3. Chinese Don't Find "Bad Cop" Amusing

Chinese negotiators don't use Good Cop - Bad Cop. The threat of violence (even if it is verbal) deployed directly against counterparty outside the organization isn't considered funny or light-hearted. If a Chinese person is menaced or intimidated it tends to trigger cultural responses different from those in the West.

At the mild end of the spectrum, Chinese will feel embarrassed or disturbed (loss of face or mianzi) but the specter of institutional force can have far greater repercussions in China - where "Bad Cop" has a much deeper and more sinister meaning. A Chinese negotiator who is confronted by an aggressive and menacing counterparty is likely to withdraw from the negotiation completely and cut off all future contact with the organization that employs the bad cop.

Good organizations don't deploy Bad Cops in China - where harmony and surface appearances are valued highly.

4. Henpecked Husband and Tough Lihai Wife

But, China does have its own version of a negotiating team, but the function is completely different from Western versions. Anyone who has ever spent time shopping in Chinese family businesses is familiar with the henpecked husband and the tough (lihai) wife. Poor Paul and Lee Hai the Tai Tai (the tough wife) seem to mirror the Western Good Cop - Bad Cop, but there is a significant difference.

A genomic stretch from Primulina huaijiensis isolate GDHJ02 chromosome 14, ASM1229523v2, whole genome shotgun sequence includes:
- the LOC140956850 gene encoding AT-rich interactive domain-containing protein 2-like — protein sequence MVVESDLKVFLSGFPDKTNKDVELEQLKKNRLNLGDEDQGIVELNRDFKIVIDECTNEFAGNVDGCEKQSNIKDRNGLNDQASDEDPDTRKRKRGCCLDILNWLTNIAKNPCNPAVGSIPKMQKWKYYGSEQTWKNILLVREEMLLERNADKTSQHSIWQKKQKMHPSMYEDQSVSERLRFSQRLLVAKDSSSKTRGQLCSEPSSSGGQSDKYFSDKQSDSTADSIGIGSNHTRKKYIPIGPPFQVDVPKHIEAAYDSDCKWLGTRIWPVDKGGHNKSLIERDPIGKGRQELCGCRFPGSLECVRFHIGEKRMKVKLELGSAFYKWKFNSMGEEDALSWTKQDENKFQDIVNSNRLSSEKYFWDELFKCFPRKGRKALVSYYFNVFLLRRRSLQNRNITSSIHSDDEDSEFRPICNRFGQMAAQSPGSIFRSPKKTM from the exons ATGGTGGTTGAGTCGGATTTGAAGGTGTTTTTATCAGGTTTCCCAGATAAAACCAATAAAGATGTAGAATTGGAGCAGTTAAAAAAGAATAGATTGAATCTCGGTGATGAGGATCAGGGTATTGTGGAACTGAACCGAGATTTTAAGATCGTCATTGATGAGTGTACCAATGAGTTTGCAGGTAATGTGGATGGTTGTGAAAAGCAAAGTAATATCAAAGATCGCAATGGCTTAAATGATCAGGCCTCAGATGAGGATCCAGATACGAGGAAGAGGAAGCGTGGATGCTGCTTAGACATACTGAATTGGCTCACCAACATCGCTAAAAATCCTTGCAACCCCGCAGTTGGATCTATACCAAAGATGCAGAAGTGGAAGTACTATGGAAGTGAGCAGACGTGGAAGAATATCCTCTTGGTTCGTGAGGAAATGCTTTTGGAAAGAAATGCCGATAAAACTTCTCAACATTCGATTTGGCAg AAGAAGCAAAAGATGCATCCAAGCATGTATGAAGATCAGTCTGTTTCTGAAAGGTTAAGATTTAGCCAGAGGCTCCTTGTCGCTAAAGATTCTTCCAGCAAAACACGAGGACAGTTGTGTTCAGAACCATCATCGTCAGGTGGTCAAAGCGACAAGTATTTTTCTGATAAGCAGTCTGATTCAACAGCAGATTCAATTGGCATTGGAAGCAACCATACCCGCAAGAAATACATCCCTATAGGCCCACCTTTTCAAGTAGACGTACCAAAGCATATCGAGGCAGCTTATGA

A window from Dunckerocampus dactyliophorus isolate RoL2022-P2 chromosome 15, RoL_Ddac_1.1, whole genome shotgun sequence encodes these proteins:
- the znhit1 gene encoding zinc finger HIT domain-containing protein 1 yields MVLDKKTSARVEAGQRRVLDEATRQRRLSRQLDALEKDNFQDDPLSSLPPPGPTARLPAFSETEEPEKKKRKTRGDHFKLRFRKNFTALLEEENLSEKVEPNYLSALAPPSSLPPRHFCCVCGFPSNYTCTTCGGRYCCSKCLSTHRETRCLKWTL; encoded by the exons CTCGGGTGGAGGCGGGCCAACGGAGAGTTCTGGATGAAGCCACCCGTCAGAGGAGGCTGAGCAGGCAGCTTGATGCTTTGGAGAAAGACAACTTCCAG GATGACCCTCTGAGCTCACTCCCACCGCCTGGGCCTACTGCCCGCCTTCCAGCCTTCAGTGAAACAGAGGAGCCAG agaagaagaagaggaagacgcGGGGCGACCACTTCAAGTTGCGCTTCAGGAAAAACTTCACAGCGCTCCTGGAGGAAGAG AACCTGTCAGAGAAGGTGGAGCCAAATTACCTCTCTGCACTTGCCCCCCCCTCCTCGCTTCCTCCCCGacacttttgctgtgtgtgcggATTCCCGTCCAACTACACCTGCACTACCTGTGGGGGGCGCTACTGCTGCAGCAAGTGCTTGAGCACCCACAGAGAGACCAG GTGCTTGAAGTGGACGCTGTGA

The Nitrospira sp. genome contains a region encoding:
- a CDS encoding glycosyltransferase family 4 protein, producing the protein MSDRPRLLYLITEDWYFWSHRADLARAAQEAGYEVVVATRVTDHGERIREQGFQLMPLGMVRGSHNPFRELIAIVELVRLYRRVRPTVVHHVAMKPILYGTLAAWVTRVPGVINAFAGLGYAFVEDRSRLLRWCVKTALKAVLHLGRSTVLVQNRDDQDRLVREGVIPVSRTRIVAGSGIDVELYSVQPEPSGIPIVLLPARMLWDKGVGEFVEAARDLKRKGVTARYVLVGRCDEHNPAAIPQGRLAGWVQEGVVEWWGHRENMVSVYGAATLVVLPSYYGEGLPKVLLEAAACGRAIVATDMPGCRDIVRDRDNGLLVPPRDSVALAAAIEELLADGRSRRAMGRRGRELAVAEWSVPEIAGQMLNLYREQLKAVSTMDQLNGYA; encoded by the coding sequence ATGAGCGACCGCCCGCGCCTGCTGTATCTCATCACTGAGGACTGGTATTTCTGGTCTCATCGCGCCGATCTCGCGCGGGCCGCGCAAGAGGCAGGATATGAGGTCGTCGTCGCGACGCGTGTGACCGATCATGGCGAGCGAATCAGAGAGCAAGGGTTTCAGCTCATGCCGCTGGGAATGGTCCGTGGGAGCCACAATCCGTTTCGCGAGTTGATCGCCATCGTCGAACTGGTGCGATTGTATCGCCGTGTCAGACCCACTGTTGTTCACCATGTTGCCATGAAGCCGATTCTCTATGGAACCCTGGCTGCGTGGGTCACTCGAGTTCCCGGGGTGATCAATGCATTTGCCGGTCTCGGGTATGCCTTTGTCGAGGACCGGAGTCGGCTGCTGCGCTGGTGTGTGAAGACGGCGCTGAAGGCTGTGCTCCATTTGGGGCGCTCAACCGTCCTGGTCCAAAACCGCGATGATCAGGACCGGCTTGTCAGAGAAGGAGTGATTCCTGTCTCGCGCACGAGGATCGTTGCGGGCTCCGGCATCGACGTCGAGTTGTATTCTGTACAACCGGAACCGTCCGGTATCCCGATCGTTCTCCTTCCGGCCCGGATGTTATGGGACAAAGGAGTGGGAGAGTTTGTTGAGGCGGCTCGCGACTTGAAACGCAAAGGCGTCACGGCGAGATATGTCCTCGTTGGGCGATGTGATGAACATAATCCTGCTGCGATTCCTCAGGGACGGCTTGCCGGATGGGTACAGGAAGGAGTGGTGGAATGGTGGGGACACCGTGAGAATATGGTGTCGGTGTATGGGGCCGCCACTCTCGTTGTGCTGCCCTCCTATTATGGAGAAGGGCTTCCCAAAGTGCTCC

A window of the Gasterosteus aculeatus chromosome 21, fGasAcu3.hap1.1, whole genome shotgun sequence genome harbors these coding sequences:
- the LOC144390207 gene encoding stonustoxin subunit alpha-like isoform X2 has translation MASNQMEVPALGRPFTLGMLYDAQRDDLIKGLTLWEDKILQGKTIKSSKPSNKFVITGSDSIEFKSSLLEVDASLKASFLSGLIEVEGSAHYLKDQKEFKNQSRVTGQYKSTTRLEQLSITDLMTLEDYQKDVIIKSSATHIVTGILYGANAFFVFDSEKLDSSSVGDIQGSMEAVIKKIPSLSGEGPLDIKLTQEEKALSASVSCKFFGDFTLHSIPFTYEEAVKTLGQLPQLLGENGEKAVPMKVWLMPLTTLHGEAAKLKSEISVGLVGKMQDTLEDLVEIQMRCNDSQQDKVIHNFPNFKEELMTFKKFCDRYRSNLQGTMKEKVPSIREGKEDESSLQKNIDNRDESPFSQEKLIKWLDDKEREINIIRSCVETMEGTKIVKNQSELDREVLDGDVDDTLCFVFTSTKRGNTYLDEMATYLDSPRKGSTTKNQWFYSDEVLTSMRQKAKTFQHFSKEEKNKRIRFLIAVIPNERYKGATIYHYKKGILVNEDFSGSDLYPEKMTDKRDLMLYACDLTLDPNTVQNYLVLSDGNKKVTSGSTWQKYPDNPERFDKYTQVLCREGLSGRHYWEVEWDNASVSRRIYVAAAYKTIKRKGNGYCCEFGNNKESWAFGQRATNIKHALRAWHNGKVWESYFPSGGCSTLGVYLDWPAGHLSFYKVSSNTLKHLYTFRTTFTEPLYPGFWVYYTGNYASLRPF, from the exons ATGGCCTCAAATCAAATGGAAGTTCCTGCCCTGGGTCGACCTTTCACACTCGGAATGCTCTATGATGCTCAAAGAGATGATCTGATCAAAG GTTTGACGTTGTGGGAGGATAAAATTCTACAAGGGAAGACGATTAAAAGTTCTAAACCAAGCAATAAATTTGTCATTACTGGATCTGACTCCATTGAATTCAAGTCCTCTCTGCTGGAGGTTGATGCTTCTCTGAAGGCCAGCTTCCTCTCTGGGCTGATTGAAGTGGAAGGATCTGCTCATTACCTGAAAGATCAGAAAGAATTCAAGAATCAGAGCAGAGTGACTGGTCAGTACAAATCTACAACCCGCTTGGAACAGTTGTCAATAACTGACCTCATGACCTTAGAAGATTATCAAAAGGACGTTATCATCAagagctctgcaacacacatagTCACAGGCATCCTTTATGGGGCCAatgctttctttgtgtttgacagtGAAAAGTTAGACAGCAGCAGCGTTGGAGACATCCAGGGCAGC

In China, the violent, aggressive behavior is not directed at the counterparty, but rather gets directed within the team or organization. Lee Hai terrorizes Poor Paul - and Bud the Buyer has the role of savior and rescuer who must protect Paul from mistreatment within his own house. Lee Hai is only a threat to Poor Paul - and Bud is expected to make concessions and compromise on deal terms in his role as benevolent, powerful buyer.

The Chinese side is elevating Bud's stature, giving face - and appealing to his sense of noblesse oblige to persuade him to buy more, faster or at higher prices. Poor Paul is an object of pity whom Bud has the power - and duty - to protect.

Larger Chinese corporations have co-opted the Henpecked Husband - Lihai Wife dynamic by substituting the absentee owner or overscheduled boss as the internal threat. The Chinese salesman or purchasing agent will blanch at your offer, shaking his head and confiding that his boss would punish him mercilessly if he even takes that offer back to the office.

Once again, you are given face and status - but are being pressured to make concessions due to your position of power and security.